SF voters want to keep Special Criminal Court
Almost half Gerry Adams' supporters are in favour of non-jury court that convicted Slab
Published 21/02/2016 | 02:30
Almost half of Gerry Adams' own voters are against the Sinn Fein leader's controversial plan to abolish the Special Criminal Court, according to a Sunday Independent/Millward Brown opinion poll.
More than two thirds of those polled are against the abolition of the non-jury court, which hears cases involving gangland criminals and terrorists.
A mere 13pc of people are in favour of getting rid of the Special Criminal Court and almost one-in-five said 'don't know' or 'it depends' when asked about abolishing the court.
Mr Adams has been at the centre of a political storm after he reaffirmed his commitment to abolishing non-jury courts in the wake of the Special Criminal Court conviction of former IRA chief Thomas 'Slab' Murphy.
However, the majority of the Sinn Fein leader's voters do not share his view on the court which will this Friday - General Election day - decide on Murphy's sentence for tax fraud.
The poll shows 49pc of Sinn Fein voters oppose abolition while less than a third are in favour of removing non-jury courts from the legal system. The survey interviewed 1,065 people between February 17 and 18.
The findings are sure to cause concern for Mr Adams who spent the first week of the General Election campaign defending his proposal to abolish the court.
The poll also shows more than a third of voters believe Sinn Fein will be the 'least effective' party in tackling gangland crime.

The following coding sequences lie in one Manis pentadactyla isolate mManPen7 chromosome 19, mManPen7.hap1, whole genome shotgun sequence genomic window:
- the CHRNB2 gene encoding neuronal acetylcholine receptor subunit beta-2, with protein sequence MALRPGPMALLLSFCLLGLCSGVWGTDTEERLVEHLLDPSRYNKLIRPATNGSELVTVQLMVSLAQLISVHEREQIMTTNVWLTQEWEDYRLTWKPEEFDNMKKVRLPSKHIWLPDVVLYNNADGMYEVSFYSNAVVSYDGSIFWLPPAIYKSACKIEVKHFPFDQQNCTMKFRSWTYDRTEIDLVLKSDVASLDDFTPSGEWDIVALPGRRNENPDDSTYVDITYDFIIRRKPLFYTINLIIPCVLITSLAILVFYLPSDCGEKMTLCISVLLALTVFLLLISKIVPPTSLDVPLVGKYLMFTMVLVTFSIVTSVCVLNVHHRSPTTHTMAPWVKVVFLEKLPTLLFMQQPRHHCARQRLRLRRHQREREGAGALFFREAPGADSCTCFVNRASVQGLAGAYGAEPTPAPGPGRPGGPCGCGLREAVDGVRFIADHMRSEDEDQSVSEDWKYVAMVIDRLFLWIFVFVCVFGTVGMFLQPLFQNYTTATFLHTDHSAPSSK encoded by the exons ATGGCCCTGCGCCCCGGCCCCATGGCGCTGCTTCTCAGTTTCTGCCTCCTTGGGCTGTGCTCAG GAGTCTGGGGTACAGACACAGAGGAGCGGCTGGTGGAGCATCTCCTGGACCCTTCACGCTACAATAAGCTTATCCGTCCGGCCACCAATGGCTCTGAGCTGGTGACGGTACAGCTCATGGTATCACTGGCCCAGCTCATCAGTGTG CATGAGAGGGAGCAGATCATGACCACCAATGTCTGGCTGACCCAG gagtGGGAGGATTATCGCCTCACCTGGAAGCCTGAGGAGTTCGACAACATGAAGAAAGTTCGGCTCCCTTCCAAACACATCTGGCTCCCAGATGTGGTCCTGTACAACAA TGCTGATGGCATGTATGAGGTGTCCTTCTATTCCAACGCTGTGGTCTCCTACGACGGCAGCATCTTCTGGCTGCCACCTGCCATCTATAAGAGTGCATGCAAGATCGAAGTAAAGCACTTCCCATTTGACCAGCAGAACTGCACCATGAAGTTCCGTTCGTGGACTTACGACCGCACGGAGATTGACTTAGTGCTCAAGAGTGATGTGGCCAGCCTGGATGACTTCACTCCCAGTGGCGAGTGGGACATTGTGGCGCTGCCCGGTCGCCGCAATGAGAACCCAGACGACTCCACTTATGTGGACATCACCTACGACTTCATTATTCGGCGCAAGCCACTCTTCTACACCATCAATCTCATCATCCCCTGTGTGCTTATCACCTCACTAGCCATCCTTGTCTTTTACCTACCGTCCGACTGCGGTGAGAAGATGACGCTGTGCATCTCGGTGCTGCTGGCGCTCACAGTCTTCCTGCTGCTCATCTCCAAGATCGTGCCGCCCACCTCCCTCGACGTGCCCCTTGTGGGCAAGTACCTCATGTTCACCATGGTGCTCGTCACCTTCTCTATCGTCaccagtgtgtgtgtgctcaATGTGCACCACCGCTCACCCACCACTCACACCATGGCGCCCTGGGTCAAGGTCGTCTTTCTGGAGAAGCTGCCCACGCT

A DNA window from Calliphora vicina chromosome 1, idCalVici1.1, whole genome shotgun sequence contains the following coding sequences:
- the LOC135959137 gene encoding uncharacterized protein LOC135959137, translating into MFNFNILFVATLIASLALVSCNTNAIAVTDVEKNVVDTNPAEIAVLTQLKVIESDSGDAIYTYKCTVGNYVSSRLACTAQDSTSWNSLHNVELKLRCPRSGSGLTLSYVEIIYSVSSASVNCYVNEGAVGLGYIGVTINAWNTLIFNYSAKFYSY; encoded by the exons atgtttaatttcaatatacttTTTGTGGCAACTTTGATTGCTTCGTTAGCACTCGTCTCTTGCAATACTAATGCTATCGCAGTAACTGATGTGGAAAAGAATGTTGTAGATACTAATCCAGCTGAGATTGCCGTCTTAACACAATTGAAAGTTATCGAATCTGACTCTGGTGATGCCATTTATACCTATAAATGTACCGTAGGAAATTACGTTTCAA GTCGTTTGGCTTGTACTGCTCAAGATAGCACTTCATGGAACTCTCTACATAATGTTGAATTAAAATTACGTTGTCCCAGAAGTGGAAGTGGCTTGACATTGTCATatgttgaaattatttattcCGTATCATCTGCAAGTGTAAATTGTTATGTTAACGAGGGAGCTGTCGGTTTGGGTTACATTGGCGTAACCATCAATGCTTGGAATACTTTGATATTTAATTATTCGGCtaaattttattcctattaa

Following the escalation in gangland violence in Dublin, some 34pc of voters polled by Millward Brown said they believe Sinn Fein would be the 'least effective' party at tackling gangland crime if in government.
And 4pc of Sinn Fein's own voters said they believe the party would be 'least effective' at tackling crime. Asked which party they believe would be 'most effective' at tackling crime, one in five said Sinn Fein (20pc) and the same percentage replied Fine Gael (20pc).
On this question, the Labour Party polled worst with just 3pc of voters saying Tanaiste Joan Burton's party was the 'most effective' at tackling crime, while 18pc said Fianna Fail.
Gangland crime has been a central issue during the election campaign after the daylight murder of David Byrne in the Regency Hotel in Dublin by a gang of heavily armed raiders dressed as gardai.
The murder was followed by the retaliation killing of Edward 'Neddy' Hutch - the brother of the infamous underworld figure Gerry 'The Monk' Hutch.
The funerals of both men were held this week amid calls for an end to the gang war.
After the violence erupted on Dublin's streets, Justice Minister Frances Fitzgerald promised no expense would be spared in hunting down the killers.
Ms Fitzgerald also pledged more resources for a new armed rapid response unit for Dublin City Centre. However, the plan was met with criticism from garda representative bodies which claimed the move would not involve new recruits.
All the main political parties have committed to increasing Garda manpower if elected. Fine Gael said it will increase it to 14,000 members in five years, Sinn Fein is aiming for 14,250 and Fianna Fail set its goal for 15,000 gardai.
Sinn Fein said it will reopen all the Garda stations closed by the Coalition, while Fianna Fail will ask the Garda Inspectorate to examine the impact of the closure of 139 stations.
Mr Adams has also pledged to repeal the Offences Against the State Act, which is a central piece of legislation in tackling terrorism and gangland crime.
The commitment is outlined in Sinn Fein's election manifesto but does not detail what the legislation would be replaced with.
Rural crime has also featured heavily in election manifestos following the epidemic of burglaries in rural Ireland in recent years.
Most parties have pledged crackdowns on roving crime gangs terrorising rural communities and there has also been an emphasis on protecting older people.